A Native American war chief, Black Hawk (1767-1838) led his people, the Sauk, in a noble fight to preserve their tribal lands in Illinois, Wisconsin, and Missouri.
At the great Sauk village on the Rock River (near the present city of Rock Island, Ill.), Black Hawk was born and given the name Ma-ka-tai-me-she-kiakiak (Black Sparrow Hawk). His tribe had a long tradition of trading furs to Spaniards and Frenchmen in St. Louis for supplies and weapons. It was there Black Hawk first heard of Americans, and he took a strong dislike to them when he learned they had made the Louisiana Purchase.
In 1804 William Henry Harrison negotiated a treaty with another Sauk chief, named Quashquame, and a Fox chief; in the treaty the Sauk and Fox tribes agreed to cede 15 million acres of their land to the United States; this cession included the Sauk lands in Illinois—and thus the site of their great village on the Rock River. Black Hawk, by now a rising war chief, always claimed that Quashquame and the other chief had made this treaty with no tribal authority and had in fact been induced to sign it while drunk.
During the War of 1812, because of his hatred of the United States, Black Hawk sided with the British and fought under Tecumseh, a charismatic leader preaching Native American unity against the Americans. In 1816 Black Hawk signed a document confirming the treaty of 1804, but afterward he claimed he was ignorant of the terms of the agreement. Between 1816 and 1829 he brooded about the loss of the Sauk and Fox lands east of the Mississippi River and worked to get British help from Canada for an Indian uprising. Also, in league with White Cloud, a Waubesheik medicine man and prophet, he sought a general Native American confederation against the United States.
In June 1831, under Black Hawk's leadership, the Sauk returned to their ancient village on the Rock River. However, American troops soon arrived at Rock Island at the request of the governor of Illinois. Black Hawk thereupon withdrew to the mouth of the lowa River on the west side of the Mississippi.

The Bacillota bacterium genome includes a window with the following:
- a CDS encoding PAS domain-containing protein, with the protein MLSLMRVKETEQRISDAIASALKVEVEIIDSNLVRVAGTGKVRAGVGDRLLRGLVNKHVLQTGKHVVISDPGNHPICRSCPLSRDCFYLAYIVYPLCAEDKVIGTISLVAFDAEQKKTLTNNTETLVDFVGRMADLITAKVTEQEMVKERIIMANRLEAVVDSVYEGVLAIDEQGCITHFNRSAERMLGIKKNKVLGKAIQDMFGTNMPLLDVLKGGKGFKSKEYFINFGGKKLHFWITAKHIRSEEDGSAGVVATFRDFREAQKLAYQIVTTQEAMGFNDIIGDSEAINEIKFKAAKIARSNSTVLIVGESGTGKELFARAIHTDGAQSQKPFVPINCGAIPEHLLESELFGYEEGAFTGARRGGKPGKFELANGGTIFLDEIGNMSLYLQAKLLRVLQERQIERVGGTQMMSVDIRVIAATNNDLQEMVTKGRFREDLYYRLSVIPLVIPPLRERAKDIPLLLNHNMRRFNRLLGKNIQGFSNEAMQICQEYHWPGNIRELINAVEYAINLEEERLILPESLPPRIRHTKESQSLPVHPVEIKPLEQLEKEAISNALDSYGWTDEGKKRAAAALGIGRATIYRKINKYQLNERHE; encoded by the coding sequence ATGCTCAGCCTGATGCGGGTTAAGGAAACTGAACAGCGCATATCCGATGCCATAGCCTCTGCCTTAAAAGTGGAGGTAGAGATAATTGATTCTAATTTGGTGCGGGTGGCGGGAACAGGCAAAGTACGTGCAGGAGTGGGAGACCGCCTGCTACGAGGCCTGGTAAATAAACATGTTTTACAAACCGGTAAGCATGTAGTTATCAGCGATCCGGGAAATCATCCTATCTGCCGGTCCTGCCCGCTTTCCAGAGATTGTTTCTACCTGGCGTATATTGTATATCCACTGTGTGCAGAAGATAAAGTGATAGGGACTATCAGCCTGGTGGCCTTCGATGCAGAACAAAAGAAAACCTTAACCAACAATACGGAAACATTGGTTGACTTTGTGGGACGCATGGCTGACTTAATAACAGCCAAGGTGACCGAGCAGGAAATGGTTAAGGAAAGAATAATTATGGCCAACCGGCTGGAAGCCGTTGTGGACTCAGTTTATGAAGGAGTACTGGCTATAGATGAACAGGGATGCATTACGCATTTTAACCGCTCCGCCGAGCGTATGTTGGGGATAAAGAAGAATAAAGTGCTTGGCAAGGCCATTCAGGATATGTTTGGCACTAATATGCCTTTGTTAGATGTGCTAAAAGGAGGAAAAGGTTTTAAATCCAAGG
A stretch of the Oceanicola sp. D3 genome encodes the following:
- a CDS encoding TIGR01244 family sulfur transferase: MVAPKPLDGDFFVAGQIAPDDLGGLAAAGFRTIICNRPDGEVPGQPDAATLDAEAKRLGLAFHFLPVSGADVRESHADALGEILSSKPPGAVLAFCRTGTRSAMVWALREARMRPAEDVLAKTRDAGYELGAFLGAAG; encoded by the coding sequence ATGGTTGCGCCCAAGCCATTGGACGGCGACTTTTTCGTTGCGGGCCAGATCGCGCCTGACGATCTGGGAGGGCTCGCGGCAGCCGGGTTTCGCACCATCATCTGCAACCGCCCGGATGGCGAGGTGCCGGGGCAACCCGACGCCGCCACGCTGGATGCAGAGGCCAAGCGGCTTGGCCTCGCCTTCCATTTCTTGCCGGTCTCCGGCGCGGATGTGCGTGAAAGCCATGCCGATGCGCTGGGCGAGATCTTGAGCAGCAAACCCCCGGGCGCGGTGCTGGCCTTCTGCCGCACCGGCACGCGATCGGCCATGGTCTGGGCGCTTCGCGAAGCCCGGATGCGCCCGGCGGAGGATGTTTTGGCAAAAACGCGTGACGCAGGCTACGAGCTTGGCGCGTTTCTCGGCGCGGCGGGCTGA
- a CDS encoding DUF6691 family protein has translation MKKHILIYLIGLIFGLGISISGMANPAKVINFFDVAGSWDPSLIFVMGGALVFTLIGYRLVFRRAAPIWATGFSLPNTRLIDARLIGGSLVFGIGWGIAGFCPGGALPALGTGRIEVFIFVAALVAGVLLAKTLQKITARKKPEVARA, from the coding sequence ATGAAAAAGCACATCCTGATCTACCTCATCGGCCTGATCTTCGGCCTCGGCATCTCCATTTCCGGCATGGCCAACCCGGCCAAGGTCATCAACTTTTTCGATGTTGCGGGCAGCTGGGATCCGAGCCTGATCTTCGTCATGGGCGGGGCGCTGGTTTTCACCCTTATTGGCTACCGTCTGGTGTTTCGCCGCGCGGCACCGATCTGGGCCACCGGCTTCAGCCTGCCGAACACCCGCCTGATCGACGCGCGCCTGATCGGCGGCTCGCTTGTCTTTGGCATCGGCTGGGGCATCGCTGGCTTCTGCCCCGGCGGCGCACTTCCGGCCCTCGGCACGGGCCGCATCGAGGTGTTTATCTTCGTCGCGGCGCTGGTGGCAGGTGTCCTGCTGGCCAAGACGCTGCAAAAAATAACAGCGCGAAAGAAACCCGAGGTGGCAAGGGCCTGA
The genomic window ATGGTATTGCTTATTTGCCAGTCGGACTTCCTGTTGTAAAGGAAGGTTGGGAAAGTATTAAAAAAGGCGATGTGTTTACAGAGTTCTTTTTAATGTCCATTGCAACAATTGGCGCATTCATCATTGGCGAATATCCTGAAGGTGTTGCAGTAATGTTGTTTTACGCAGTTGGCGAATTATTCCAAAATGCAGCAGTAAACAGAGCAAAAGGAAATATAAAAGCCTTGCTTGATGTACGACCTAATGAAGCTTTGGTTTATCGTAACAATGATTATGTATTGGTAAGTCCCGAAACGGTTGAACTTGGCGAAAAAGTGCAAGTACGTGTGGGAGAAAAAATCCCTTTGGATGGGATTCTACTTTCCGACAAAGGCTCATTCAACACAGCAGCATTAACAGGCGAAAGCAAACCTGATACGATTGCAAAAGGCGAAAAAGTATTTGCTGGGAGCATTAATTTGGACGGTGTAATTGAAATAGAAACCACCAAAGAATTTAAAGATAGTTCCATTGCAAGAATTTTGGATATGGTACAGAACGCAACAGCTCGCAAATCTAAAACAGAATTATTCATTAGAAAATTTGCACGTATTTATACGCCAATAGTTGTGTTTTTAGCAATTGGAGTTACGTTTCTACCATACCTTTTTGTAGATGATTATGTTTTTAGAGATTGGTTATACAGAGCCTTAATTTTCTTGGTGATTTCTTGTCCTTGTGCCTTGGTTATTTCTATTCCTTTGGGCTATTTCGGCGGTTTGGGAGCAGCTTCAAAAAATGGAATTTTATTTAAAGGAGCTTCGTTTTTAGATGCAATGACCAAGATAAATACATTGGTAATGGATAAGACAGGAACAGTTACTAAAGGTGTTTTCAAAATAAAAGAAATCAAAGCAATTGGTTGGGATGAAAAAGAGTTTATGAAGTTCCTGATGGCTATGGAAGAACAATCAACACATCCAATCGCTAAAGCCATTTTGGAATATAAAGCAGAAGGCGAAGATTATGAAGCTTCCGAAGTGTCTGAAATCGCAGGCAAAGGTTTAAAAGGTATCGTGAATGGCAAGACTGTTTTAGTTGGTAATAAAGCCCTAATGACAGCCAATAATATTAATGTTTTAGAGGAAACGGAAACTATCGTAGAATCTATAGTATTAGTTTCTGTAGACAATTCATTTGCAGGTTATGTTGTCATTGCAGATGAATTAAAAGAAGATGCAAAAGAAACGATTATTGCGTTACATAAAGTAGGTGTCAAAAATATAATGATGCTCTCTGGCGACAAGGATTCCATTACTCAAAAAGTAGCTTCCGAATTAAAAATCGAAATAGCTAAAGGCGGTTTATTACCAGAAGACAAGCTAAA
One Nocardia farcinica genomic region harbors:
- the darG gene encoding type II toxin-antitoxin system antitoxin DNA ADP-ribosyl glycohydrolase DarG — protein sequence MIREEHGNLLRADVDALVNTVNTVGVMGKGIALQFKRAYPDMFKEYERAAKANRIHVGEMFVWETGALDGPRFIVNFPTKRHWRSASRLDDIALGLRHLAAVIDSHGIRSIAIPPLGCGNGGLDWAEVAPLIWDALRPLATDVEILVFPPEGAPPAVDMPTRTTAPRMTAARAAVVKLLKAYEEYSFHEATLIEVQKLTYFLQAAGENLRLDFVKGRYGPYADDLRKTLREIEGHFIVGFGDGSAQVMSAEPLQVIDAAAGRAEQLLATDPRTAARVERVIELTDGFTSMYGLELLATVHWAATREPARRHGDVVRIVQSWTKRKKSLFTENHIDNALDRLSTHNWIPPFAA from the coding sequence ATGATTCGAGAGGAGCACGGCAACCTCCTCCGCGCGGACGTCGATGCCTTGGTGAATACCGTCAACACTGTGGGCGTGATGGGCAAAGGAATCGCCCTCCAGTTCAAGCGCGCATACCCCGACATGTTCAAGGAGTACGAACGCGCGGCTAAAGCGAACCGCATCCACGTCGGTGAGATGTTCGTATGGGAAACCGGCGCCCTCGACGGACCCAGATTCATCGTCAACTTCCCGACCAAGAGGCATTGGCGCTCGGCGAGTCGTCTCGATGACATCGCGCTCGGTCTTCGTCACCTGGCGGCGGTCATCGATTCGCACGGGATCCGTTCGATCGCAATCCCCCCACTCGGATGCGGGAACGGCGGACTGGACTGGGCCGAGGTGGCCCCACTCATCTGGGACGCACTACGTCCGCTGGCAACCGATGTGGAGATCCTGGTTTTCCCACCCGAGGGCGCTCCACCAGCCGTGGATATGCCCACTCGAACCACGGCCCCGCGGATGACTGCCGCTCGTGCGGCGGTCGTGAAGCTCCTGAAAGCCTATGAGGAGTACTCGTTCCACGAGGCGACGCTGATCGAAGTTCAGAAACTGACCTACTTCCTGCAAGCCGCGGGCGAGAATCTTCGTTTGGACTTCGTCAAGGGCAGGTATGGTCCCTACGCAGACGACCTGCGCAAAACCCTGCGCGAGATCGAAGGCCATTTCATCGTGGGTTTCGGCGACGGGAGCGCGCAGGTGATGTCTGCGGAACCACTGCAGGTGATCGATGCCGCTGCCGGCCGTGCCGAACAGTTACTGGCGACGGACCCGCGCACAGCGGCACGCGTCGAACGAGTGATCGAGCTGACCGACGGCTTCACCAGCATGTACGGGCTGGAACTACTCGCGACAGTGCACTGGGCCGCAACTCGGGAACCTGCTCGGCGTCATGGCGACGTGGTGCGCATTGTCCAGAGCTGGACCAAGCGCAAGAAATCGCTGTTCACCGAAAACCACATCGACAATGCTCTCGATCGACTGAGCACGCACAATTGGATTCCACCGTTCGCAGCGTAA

A year later, in April, Black Hawk and 400 to 500 warriors and their families recrossed the Mississippi to fight for their lands in Illinois, Wisconsin, and Missouri. They believed they would receive help from Canada, and some Winnebago, Potawatomi, and Mascouten did join them. Before they could reach the site of their old village, however, American troops arrived, whereupon Black Hawk's army disintegrated.
The conflict known as the Black Hawk War began when Illinois volunteers assaulted those sent by the Sauk chief under a flag of truce to parley. Two Indians were killed in the fighting. Black Hawk led his warriors northward, pursued by troops and Illinois volunteers, which included young Abraham Lincoln. Hampered by hunger and by their women and children, the Sauk retreated west of the Mississippi to end the fighting. But they were attacked at the mouth of Bad Axe River in Wisconsin, were defeated, and surrendered. Black Hawk, two of his sons, and other chiefs, including White Cloud, were taken as prisoners to Fort Armstrong, commanded by Gen. Winfield Scott. There on Sept. 21, 1832, a new treaty was signed, called the Black Hawk Purchase, in which the Sauk gave up more of their land in return for an annuity and a reservation in lowa.
In the spring of 1833 Black Hawk was taken east for a meeting with President Andrew Jackson. Afterward, he was confined for a short time at Fortress Monroe, Va., before being returned to lowa. But Black Hawk's position as tribal leader had been undermined by younger men who did not want to fight the whites, and he spent his last days in lowa, under the supervision of Chief Keokuk. He dictated his reminiscences to a journalist, J. B. Patterson, explaining his position and his attitudes before he died on Oct. 3, 1838, at his lodge on the Des Moines River.
Further Reading on Black Hawk
The Autobiography of Black Hawk, edited by J. B. Patterson (1833), was republished in 1955 as Black Hawk: An Autobiography, edited by Donald Jackson. Other useful works include Frank E. Stevens, The Black Hawk War: Including a Review of Black Hawk's Life (1903), and William T. Hagan, The Sac and Fox Indians (1958).